Taking table tennis to the isolated and inactive

Julie Snowdon

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Households across the country are being introduced to table tennis during the pandemic as Table Tennis England works in partnership to reach the most isolated and inactive members of our society.

Research commissioned by Sport England shows that older people, people living alone, those with long-term health conditions or disabilities and people in lower socio-economic groups have been less active during COVID-19, and the gap between their activity levels and the rest of the populations is continuing to grow.

Working alongside partners in Brighton, Liverpool, Leicester, Barnsley, Westminster, Blackpool, Nottingham, Hull and Richmond, as well as with Rackets Cubed (a charity that provides sports, education and food in areas of deprivation), almost 1,500 ‘Play at Home’ packs have been sent to those in most need.

The packs include table tennis equipment alongside information on how to play and gain access to a wide range of online content that Table Tennis England have produced specifically for these audiences. In some areas, partners have supported additional local activation through Facebook Live events and Zoom calls.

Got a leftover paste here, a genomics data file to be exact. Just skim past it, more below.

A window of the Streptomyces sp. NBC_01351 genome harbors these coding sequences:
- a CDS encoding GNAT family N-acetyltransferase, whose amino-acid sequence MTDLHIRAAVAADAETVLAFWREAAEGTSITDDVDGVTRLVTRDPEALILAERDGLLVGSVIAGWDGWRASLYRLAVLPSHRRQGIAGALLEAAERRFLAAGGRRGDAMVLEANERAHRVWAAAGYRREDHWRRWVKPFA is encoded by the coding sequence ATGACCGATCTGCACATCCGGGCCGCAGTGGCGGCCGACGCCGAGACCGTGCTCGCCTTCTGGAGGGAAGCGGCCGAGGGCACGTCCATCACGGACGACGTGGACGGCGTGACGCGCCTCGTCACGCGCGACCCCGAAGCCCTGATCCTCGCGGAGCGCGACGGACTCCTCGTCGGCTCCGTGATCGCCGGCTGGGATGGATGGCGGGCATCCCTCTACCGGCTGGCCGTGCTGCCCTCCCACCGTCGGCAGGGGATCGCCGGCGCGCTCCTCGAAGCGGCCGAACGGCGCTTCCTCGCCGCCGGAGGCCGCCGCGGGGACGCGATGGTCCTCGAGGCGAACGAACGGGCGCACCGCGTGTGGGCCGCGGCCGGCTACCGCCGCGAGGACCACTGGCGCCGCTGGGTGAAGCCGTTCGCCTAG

The equipment is being distributed in a variety of ways – adhering strictly to social distancing measures – sometimes with food parcels or through local community hubs and, whilst the initial plan is for it to enable people to play at home, Table Tennis England is also utilising the network of outdoor public Ping! tables to support people to get more active too.

There are plans to try to increase the number of outdoor tables available to the public this summer and, by providing these in more localised communities, the hope is this will increase access for these marginalised groups.

Table Tennis England’s Head of Mass Participation Keely Armitt said: “Undoubtedly ‘lockdown’ has been a very challenging time for many people, but it’s been particularly hard for some and it’s extremely sad and unfair that certain segments of our population have become even more marginalised by it.

“Providing table tennis equipment to households with the most need is our small way of trying to support and lift the spirits of people, whilst at the same time enabling them to spend some time each day being active.

“Now that some of the lockdown measures are being eased, there are some fantastic opportunities for us to work with partners to engage people safely to use our outdoor public tables and, by providing them with their own bats and balls we hope this will be the beginning of them accessing the facilities regularly.

“We are excited to evaluate the first phase of this project and, potentially, expand it further over the summer.”

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